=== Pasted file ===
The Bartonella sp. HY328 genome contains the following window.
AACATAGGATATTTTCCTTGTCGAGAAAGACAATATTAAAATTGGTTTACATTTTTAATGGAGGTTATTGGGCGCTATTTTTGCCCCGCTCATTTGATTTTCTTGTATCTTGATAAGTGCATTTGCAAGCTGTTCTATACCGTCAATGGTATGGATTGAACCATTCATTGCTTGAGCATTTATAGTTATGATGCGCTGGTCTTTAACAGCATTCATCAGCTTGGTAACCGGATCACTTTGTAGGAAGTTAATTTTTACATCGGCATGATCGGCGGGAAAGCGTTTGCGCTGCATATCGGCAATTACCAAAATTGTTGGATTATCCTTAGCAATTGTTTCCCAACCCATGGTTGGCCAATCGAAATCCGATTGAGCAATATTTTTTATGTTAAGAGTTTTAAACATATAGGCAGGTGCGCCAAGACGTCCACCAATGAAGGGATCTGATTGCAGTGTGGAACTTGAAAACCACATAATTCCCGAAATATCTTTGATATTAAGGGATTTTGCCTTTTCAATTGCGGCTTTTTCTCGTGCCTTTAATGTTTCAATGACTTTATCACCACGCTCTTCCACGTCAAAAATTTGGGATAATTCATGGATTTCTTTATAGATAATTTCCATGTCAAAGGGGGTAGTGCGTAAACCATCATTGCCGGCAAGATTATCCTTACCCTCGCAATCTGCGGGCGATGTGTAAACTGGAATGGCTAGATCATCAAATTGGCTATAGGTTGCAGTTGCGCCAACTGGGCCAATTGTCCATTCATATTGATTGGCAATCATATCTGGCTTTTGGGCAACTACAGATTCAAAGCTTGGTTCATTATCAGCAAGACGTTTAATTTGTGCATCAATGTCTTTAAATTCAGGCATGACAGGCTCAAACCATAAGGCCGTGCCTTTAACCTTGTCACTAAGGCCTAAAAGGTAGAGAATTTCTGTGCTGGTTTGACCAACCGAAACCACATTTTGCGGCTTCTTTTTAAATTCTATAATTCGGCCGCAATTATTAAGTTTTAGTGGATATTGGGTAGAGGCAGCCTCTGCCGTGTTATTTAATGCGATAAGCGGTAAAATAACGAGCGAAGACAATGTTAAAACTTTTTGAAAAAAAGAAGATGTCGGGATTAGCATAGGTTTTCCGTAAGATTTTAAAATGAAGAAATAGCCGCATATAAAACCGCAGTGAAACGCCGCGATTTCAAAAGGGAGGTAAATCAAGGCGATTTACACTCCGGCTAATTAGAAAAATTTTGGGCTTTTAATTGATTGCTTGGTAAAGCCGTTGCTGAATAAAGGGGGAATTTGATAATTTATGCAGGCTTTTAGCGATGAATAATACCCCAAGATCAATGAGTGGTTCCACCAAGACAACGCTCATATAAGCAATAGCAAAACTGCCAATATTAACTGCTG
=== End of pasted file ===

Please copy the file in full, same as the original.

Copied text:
The Bartonella sp. HY328 genome contains the following window.
AACATAGGATATTTTCCTTGTCGAGAAAGACAATATTAAAATTGGTTTACATTTTTAATGGAGGTTATTGGGCGCTATTTTTGCCCCGCTCATTTGATTTTCTTGTATCTTGATAAGTGCATTTGCAAGCTGTTCTATACCGTCAATGGTATGGATTGAACCATTCATTGCTTGAGCATTTATAGTTATGATGCGCTGGTCTTTAACAGCATTCATCAGCTTGGTAACCGGATCACTTTGTAGGAAGTTAATTTTTACATCGGCATGATCGGCGGGAAAGCGTTTGCGCTGCATATCGGCAATTACCAAAATTGTTGGATTATCCTTAGCAATTGTTTCCCAACCCATGGTTGGCCAATCGAAATCCGATTGAGCAATATTTTTTATGTTAAGAGTTTTAAACATATAGGCAGGTGCGCCAAGACGTCCACCAATGAAGGGATCTGATTGCAGTGTGGAACTTGAAAACCACATAATTCCCGAAATATCTTTGATATTAAGGGATTTTGCCTTTTCAATTGCGGCTTTTTCTCGTGCCTTTAATGTTTCAATGACTTTATCACCACGCTCTTCCACGTCAAAAATTTGGGATAATTCATGGATTTCTTTATAGATAATTTCCATGTCAAAGGGGGTAGTGCGTAAACCATCATTGCCGGCAAGATTATCCTTACCCTCGCAATCTGCGGGCGATGTGTAAACTGGAATGGCTAGATCATCAAATTGGCTATAGGTTGCAGTTGCGCCAACTGGGCCAATTGTCCATTCATATTGATTGGCAATCATATCTGGCTTTTGGGCAACTACAGATTCAAAGCTTGGTTCATTATCAGCAAGACGTTTAATTTGTGCATCAATGTCTTTAAATTCAGGCATGACAGGCTCAAACCATAAGGCCGTGCCTTTAACCTTGTCACTAAGGCCTAAAAGGTAGAGAATTTCTGTGCTGGTTTGACCAACCGAAACCACATTTTGCGGCTTCTTTTTAAATTCTATAATTCGGCCGCAATTATTAAGTTTTAGTGGATATTGGGTAGAGGCAGCCTCTGCCGTGTTATTTAATGCGATAAGCGGTAAAATAACGAGCGAAGACAATGTTAAAACTTTTTGAAAAAAAGAAGATGTCGGGATTAGCATAGGTTTTCCGTAAGATTTTAAAATGAAGAAATAGCCGCATATAAAACCGCAGTGAAACGCCGCGATTTCAAAAGGGAGGTAAATCAAGGCGATTTACACTCCGGCTAATTAGAAAAATTTTGGGCTTTTAATTGATTGCTTGGTAAAGCCGTTGCTGAATAAAGGGGGAATTTGATAATTTATGCAGGCTTTTAGCGATGAATAATACCCCAAGATCAATGAGTGGTTCCACCAAGACAACGCTCATATAAGCAATAGCAAAACTGCCAATATTAACTGCTG